A Lighter Side of the Pac-12
This Week's PollLoading ...
Part Two: Colorado excels in first year of Pac-12 play
By Mark Cerick and Stevie Mack
BOULDER, Colo. – The University of Colorado has to be happy with their first year performance in the Pac-12 Conference. Looking back, there were a variety of pleasant surprises, a few reality checks, and a lot of gray area in-between.
CU had success in several areas, but there is no denying Colorado football struggled in their first year in the Pac-12. Colorado has to get their football program right to be considered a top collegiate athletic program.
Mike Bohn, the University of Colorado athletic director, has had to deal with a football program that has had little success since he took over in 2005. But, he is optimistic that the Buffs will turn the corner. He has strong opinions about what Colorado has to do to compete in the upper echelons of college football.
“We have to do what we have always done to be successful,” said Bohn. “We have to recruit good athletes and count on good, quality coaching. Our recruiting class is in the top-30 this year, and it needs to stay there year in and year out. We are one of the top-five toughest places in the country to play and win. That is why we beat teams like Georgia at home.”
Bohn thinks he has the mix of athletes and coaches to get the job done.
“I feel good about our coaching staff,” added the CU athletic director. “So, we’re looking forward to the challenge.”
Bohn says he is not surprised by the strength and depth of Pac-12 Conference non-revenue producing sport teams. The conference won nine NCAA titles in Colorado’s first year.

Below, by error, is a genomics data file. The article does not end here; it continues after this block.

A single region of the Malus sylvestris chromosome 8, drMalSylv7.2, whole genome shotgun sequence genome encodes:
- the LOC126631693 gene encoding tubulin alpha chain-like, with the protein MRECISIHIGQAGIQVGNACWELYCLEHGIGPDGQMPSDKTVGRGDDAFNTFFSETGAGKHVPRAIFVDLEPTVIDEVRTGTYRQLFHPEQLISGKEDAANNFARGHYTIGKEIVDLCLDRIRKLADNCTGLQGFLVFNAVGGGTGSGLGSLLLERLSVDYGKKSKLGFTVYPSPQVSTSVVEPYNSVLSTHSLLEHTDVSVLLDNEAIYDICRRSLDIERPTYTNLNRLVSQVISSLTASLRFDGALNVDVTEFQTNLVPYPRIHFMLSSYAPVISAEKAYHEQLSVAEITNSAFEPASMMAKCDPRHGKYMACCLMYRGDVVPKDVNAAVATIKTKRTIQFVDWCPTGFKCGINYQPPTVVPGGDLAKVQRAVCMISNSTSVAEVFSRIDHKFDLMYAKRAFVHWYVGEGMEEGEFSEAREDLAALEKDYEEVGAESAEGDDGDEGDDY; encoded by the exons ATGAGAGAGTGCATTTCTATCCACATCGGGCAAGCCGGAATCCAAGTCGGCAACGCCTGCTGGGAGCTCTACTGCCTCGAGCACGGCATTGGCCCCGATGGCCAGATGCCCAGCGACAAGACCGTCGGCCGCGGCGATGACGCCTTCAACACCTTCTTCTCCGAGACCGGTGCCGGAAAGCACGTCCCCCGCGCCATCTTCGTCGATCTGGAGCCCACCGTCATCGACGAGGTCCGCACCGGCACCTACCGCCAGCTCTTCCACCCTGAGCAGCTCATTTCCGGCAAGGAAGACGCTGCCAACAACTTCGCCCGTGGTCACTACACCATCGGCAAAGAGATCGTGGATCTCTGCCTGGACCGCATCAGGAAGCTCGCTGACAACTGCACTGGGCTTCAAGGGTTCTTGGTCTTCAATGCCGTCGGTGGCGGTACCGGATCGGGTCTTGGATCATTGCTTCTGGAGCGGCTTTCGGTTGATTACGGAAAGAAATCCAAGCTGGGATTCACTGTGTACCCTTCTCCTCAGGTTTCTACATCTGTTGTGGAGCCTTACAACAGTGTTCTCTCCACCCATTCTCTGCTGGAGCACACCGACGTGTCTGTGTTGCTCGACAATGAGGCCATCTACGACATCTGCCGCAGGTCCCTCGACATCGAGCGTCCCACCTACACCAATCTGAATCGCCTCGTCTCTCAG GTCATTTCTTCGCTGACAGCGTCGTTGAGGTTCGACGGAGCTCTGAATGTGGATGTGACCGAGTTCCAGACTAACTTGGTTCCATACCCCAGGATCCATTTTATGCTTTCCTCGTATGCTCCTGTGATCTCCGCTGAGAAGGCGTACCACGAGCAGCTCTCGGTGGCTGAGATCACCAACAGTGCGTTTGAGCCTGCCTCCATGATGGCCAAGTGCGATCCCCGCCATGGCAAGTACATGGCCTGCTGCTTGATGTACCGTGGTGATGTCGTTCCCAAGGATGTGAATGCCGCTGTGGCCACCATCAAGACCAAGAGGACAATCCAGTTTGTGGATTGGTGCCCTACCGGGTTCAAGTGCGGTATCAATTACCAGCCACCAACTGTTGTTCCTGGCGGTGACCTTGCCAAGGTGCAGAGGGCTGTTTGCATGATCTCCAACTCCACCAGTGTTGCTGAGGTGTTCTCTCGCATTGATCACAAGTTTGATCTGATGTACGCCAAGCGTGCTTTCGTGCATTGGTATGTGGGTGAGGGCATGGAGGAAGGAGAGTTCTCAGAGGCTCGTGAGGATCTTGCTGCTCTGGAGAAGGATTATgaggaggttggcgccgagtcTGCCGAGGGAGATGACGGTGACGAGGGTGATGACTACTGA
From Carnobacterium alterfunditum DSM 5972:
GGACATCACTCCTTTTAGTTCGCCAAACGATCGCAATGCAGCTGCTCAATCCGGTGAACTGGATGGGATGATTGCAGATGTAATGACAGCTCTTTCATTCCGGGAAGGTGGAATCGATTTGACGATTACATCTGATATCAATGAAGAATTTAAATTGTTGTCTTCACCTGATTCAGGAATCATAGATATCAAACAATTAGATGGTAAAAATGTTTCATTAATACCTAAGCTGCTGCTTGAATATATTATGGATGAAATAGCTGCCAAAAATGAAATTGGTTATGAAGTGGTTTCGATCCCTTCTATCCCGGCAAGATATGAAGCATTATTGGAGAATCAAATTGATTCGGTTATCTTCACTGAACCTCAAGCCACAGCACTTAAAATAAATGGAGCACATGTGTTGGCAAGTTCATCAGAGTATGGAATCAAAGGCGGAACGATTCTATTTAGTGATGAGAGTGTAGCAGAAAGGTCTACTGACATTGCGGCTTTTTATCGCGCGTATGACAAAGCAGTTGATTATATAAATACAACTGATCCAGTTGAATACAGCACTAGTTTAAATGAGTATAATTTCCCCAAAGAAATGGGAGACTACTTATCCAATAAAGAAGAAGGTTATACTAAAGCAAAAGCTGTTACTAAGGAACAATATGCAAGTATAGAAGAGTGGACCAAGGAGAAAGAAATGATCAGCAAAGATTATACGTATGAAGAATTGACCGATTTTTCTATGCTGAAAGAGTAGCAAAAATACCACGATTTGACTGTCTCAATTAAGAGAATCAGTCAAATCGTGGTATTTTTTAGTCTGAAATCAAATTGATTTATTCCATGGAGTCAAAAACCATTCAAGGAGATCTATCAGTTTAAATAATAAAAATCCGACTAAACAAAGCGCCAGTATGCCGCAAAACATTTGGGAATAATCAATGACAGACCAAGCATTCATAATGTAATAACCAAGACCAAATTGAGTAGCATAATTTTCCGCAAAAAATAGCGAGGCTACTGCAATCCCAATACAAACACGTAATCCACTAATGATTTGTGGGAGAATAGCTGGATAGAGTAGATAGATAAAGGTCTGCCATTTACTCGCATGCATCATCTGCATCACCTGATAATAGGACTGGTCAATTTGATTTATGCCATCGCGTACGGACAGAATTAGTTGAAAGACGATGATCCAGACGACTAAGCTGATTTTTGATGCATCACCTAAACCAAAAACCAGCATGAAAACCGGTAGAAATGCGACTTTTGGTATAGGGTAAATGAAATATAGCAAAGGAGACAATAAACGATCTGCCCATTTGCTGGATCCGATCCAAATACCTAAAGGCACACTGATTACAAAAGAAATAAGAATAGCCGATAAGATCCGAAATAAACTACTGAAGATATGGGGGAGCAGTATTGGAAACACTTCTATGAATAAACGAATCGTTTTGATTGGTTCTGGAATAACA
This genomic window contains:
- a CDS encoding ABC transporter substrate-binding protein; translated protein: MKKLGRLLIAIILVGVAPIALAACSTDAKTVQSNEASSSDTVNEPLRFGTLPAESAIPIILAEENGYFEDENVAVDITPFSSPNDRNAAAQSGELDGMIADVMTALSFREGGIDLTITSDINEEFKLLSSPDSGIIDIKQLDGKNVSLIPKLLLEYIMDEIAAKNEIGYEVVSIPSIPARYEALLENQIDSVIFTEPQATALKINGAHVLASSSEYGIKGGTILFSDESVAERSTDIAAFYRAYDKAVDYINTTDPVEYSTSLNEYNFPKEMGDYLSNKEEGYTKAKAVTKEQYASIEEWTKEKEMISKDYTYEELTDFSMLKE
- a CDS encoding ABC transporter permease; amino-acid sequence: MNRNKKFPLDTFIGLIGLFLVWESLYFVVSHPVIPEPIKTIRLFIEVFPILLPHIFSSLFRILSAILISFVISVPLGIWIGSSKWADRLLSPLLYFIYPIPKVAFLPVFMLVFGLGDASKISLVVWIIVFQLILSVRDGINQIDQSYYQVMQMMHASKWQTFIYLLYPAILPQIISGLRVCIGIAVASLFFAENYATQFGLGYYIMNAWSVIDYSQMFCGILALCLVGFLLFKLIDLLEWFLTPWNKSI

“We knew coming into the conference how much depth there was,” stated Bohn. “So, no, we weren’t surprised at how tough it is in all sports.”
One thing about Bohn is he believes in his school, and in his conference. He sees the Pac-12 as having clout nationally and there is no question he is proud to be a part of the conference decision makers.
One of the biggest decisions to come across the conference in years is where the Pac-12 fits in a college football playoff. The conference athletic directors, including Bohn, have made themselves heard to Larry Scott, the Pac-12 Conference Commissioner.
“If conference champions and strength of schedule are part of it, then I am all for it,” said Bohn when asked where he stands of a Divison I football playoff. “I have yet to see a model that emphasizes strength of schedule, but if they do I am on board. I think we are on the right track.”
“Look at Oregon as an example,” Bohn continued. “They went on the road to play a top quality opponent in LSU, lost, but still went to the Rose Bowl and finished ranked in the top five.”
Clearly, the proposal approved by the college Presidents – a four team playoff – is a start.
Now, Colorado looks to improve on a quality first year that saw a Pac-12 tournament title in basketball and a conference championship in cross country. Certainly, along the way, Bohn and his Buffaloes expect improvement in all areas.
“We recognize the significant opportunity before us, and we know we have our work cut out for us,” said Bohn, when asked to give a statement of where Colorado fit in the future. “This is the Conference of Champions for a reason, and we are excited to be the eastern border anchor for the conference. We’re excited to be here.”
Here is some grades for Colorado’s first year in the Pac-12.
Basketball – Grade: A